Today the Reason Foundation released their 21st Annual Report on the Performance of the State Highway System. This report ranks the quality and spending on the state highways based on data reported by each state for 2012 and part of 2011. Our legislators should be hanging their heads in shame while the taxpayers should be sharpening their pitchforks.
The condition of New Jersey highways ranks very low while spending per mile far outpaces the rest of the nation. New Jersey spends 12.5 times more than the national average per mile. This is over 3 times more than Massachusetts, the next lowest spender.
Of note is that these numbers only take into account highway miles. New Jersey has more lanes per mile than any other state with 3.65 lane miles per mile of highway. However, even taking this into account, New Jersey still spends far more than any other state. Taking this into account New Jersey spends 8.2 times more than the national average per lane mile and 2.6 times as much as the next highest spender, Massachusetts.
Overall in highway performance we rank at number 48. In good news, NJ ranks at number 5 for fatalities.
|Category||NJ||National State Average
|Rural Interstates in Poor Condition||2.05%||1.78%||31|
|Urban Interstates in Poor Conditions||10.71%||4.97%||46|
|Percent of Urban Interstates Congested||47.36%||42.15%||41|
|Fatalities per 100 million vehicle miles||0.79||1.13||5|
|Total Disbursements per mile||$2,027,711||$162,202||50|
|Total Disbursements per lane mile||$555,537||$67,584||50|
Spending on state-owned roads totaled $132 billion in 2012, up 6 percent from 2011. Spending varied wildly from state to state according to the Annual Highway Report. South Carolina and West Virginia spent just $39,000 per mile of road in 2012 while New Jersey spent over $2 million per state-controlled mile. Rhode Island, Massachusetts, California and Florida were the next biggest spenders, outlaying more than $500,000 per state-controlled mile.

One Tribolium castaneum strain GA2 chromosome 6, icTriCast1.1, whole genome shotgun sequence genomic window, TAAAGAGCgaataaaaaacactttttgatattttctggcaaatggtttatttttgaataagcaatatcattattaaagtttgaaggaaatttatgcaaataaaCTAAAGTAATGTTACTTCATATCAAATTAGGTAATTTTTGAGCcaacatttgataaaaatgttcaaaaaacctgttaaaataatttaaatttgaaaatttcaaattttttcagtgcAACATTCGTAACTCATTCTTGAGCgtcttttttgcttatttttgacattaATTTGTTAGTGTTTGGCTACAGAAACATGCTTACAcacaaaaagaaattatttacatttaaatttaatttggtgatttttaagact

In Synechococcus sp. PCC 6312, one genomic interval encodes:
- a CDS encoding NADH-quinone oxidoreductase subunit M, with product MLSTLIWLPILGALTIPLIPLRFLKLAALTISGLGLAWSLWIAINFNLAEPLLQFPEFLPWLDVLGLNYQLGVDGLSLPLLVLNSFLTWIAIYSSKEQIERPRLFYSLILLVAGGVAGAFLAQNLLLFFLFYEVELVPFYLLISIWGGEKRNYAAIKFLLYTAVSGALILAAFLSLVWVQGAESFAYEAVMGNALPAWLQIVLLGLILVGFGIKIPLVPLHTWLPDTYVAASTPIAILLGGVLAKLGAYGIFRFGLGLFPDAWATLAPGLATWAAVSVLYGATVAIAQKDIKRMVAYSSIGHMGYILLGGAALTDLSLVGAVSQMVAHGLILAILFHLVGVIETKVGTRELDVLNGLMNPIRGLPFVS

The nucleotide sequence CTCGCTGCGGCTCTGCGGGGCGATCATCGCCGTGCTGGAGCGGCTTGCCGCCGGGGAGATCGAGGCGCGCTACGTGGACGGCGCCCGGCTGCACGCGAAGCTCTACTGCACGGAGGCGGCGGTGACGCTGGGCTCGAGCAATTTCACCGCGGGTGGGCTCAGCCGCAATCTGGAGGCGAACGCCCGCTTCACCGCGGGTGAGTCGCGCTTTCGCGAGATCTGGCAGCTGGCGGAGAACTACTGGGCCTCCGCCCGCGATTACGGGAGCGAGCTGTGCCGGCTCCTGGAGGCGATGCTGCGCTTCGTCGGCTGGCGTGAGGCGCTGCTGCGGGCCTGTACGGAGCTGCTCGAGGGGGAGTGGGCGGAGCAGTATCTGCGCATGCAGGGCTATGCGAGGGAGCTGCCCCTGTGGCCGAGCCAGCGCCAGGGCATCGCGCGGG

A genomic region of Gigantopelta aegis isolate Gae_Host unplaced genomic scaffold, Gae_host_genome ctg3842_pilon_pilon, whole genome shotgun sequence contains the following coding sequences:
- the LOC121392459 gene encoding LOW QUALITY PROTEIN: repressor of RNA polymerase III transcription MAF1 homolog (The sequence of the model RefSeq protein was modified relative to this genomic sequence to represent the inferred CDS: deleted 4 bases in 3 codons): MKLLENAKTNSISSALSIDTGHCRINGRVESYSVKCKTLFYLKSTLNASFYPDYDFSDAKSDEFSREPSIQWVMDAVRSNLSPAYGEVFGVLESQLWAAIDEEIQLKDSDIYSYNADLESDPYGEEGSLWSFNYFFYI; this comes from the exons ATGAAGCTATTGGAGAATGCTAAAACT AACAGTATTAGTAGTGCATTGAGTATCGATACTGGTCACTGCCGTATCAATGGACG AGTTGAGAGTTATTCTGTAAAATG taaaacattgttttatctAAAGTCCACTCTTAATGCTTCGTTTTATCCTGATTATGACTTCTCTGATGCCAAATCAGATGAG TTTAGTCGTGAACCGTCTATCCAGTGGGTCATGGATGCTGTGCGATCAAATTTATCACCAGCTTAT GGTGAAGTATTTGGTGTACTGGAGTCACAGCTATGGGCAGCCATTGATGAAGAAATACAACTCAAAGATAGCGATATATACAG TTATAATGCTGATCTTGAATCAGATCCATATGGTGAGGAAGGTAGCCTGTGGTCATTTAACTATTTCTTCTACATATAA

More than 10 percent of urban Interstate mileage in New York, New Jersey, Arkansas, Louisiana, California and Hawaii is in poor condition. Those six states account for nearly half of the nation’s potholed urban Interstate pavement mileage.
- Summary Annual Report on Highway Performance
It is my opinion that the two main reasons for the large amount of money spent on our roads is a combination of administrative overhead and the federal Davis Bacon Act. According to the report, new Jersey has the sixth highest administrative costs at $44,000 per mile. The Bureau of Labor Statistics reports that the mean 2013 annual income for Road Construction Laborers is $46,500 in New Jersey, nationally the mean wage for this industry is $37,940.